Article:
‘If you’re a citizen of the world, you’re a citizen of nowhere.’ So Theresa May opined during her brief, unlamented stint as Prime Minister. But what makes us citizens of a country, or indeed the world? You’d have hoped a certain affinity with one’s surroundings; a curiosity about finding out new things about the familiar, and reacting to the unusual with a suave nonchalance that sets up a man – or woman – as a true Arbuturian-cum-flaneur; and, above all, a willingness to be open-minded about all experiences, good, bad or decidedly indifferent.
Which is why, when I arrived at the CitizenM Bankside hotel one freezing Monday night in December, it was with expectations firmly kept in check. This was not to be the usual five-star luxury, with opulent cascades of fripperies everywhere. Instead, this was a stripped-down boutique hotel experience, with space used wisely and intelligently.
So imagine my surprise, etc, when I walked into a lobby no less impressive or cleverly designed than anything I’d seen in much grander establishments, festooned with books, artwork, vintage memorabilia and what-have-you. It’s all decidedly 21st century. Check in is done by yourself (albeit with a member of staff on hand to assist and guide), and you can even choose what kind of room you’d like. ‘Do you want something quiet?’ I nod in assent. ‘Better go for the courtyard in that case.’
When I arrive at the room, I’m not quite sure what to expect. I’d heard rumours about space being kept at a premium, and I’m wondering if this is some sort of Tardis-like deal. To an extent, it is. The sink is in the bedroom itself, the (excellent and powerful) shower is in a separate pod-like compartment, and the bed, a king-sized marvel of remarkable comfort, sits snugly at the end of the room.
Let us be quite clear. This is not somewhere that lends itself to lengthy evenings of contemplation; this is a crash pad, which can be popped into for sleep and a shower and general preparations for adventure. But for what it is, it’s hard to think of anywhere more stylish, well-appointed or simpatico.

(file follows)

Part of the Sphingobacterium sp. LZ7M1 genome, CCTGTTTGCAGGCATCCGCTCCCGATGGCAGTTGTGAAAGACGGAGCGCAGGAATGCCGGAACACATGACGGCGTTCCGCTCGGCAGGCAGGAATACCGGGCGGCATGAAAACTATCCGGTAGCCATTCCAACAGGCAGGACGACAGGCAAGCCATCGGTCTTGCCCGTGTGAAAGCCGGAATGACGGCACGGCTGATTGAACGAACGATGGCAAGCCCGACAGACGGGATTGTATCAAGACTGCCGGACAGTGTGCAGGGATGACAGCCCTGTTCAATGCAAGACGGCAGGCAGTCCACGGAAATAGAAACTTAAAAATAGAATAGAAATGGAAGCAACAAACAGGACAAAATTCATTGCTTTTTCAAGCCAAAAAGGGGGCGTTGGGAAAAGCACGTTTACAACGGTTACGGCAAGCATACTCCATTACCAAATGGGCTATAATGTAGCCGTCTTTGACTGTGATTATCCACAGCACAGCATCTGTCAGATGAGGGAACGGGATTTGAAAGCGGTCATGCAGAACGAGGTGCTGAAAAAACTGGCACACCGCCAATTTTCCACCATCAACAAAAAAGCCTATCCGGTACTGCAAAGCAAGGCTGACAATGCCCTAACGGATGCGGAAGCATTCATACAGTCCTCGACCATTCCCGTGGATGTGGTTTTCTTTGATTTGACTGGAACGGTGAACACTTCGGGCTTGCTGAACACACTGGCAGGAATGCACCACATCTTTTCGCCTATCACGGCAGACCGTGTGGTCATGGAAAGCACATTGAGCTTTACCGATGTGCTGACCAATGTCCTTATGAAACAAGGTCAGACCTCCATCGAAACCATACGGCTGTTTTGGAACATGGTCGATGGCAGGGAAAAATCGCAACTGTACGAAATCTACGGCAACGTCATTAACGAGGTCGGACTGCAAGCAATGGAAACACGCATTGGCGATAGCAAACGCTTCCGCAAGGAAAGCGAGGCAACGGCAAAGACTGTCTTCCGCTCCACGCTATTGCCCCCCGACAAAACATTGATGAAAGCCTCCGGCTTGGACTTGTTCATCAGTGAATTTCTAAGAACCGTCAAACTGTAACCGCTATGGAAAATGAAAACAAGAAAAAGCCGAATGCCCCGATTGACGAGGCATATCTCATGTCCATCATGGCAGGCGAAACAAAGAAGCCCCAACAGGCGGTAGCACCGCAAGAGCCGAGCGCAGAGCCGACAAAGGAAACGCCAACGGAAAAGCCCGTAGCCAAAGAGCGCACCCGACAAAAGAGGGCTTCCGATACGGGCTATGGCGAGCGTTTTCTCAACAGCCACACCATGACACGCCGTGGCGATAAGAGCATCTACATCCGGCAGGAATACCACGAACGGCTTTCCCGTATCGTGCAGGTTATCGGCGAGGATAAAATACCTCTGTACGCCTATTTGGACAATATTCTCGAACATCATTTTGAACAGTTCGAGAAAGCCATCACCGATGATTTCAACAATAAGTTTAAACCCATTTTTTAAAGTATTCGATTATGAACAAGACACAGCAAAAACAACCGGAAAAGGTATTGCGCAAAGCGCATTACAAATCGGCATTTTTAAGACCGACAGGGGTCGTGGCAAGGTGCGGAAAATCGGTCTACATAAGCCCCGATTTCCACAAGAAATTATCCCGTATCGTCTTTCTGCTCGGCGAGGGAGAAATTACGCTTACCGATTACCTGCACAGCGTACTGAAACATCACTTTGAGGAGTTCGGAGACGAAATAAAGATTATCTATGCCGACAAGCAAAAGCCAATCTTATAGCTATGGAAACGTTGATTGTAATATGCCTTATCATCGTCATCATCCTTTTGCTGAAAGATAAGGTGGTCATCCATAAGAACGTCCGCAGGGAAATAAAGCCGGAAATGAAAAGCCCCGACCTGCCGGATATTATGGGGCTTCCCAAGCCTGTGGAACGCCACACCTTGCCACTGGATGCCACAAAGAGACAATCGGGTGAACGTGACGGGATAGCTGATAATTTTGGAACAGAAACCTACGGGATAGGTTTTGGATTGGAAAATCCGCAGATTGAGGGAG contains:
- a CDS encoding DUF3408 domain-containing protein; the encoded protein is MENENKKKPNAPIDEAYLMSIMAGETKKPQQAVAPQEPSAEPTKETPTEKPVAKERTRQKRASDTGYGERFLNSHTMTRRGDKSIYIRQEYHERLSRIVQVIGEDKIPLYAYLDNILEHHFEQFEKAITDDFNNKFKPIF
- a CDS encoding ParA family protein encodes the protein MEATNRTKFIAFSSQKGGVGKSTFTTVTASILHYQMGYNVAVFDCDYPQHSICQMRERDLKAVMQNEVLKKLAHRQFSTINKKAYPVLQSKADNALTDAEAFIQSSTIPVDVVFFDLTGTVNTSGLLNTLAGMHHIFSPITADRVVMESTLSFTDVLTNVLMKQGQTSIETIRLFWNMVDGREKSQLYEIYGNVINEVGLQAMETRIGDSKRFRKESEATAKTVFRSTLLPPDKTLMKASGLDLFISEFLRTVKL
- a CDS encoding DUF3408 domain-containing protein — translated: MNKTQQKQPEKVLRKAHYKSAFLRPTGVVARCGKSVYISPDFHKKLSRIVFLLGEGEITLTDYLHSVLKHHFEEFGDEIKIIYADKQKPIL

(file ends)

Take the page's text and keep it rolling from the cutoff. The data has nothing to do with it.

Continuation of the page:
Breakfast the next day is a buffet affair, of an unusually high calibre; the excellent garlic mushrooms and vine tomatoes are especially good. But if you’re looking for a place to head for lunch or dinner, you’d be best advised going to Santa Remedio, a short walk nearby. Larry has been enthusing about the prospect of going to what he has described as ‘London’s best Mexican restaurant’ for some time, and we head off to the London Bridge branch (there is another, more casual establishment in Shoreditch) with high expectations.
They are very swiftly met, as we are served a couple of eyebrow-raisingly strong – and delicious – margaritas, one with peach and one with coconut, and given a range of fine guacamole, ‘totopos’ – a rather upmarket version of tortilla chips – and a small pot of something indeterminate, salty and moreish. ‘Grasshoppers’, we are smilingly informed. ‘Every day’s a school day’, remarks Larry, as we tuck in with enthusiasm.
It’s an unusual meal for several reasons. We take no wine – ‘it’s not really something that we find most guests want’, a member of staff candidly remarks – and instead stick to cocktails, which are innovative, delicious and plentiful. We’re particularly impressed by a mezcal sour, a Piña al Carbon (mezcal – something of a running theme here – with pineapple, apple, cinnamon and citrus) and a fine combination of a Mexican Michelada beer with sangrita, lime juice and tajin, which transforms a drinkable lager into a cocktail in its own right.
None of this would matter if the food wasn’t exceptional, but thankfully everything we try is superb, from pork belly tacos and sashimi tuna tostadas to a generous plateful of marinated lamb cutlets, with sides of exquisite black beans and melt-in-the-mouth corn on the cob. This is about as far removed from your run-of-the-mill tacos ‘n’ burritos establishment as you can imagine; when we leave after a final shot of very fine agave tequila apiece, it is with heads head high and imaginations fired.
CitizenM and Santa Remedio, then, represent the exemplar of what London Bridge and its environs can offer. Both places are innovative, fun and hip without being irritating, and doing the best possible things that they are capable of. To which we say three cheers, and celebrate being citizens of this particular world.
For more information on CitizenM London Bankside, please visit www.citizenm.com.
For more information on Santo Remedio, including details of recipes and ‘remedy kits’, and for bookings, please visit www.santoremedio.co.uk.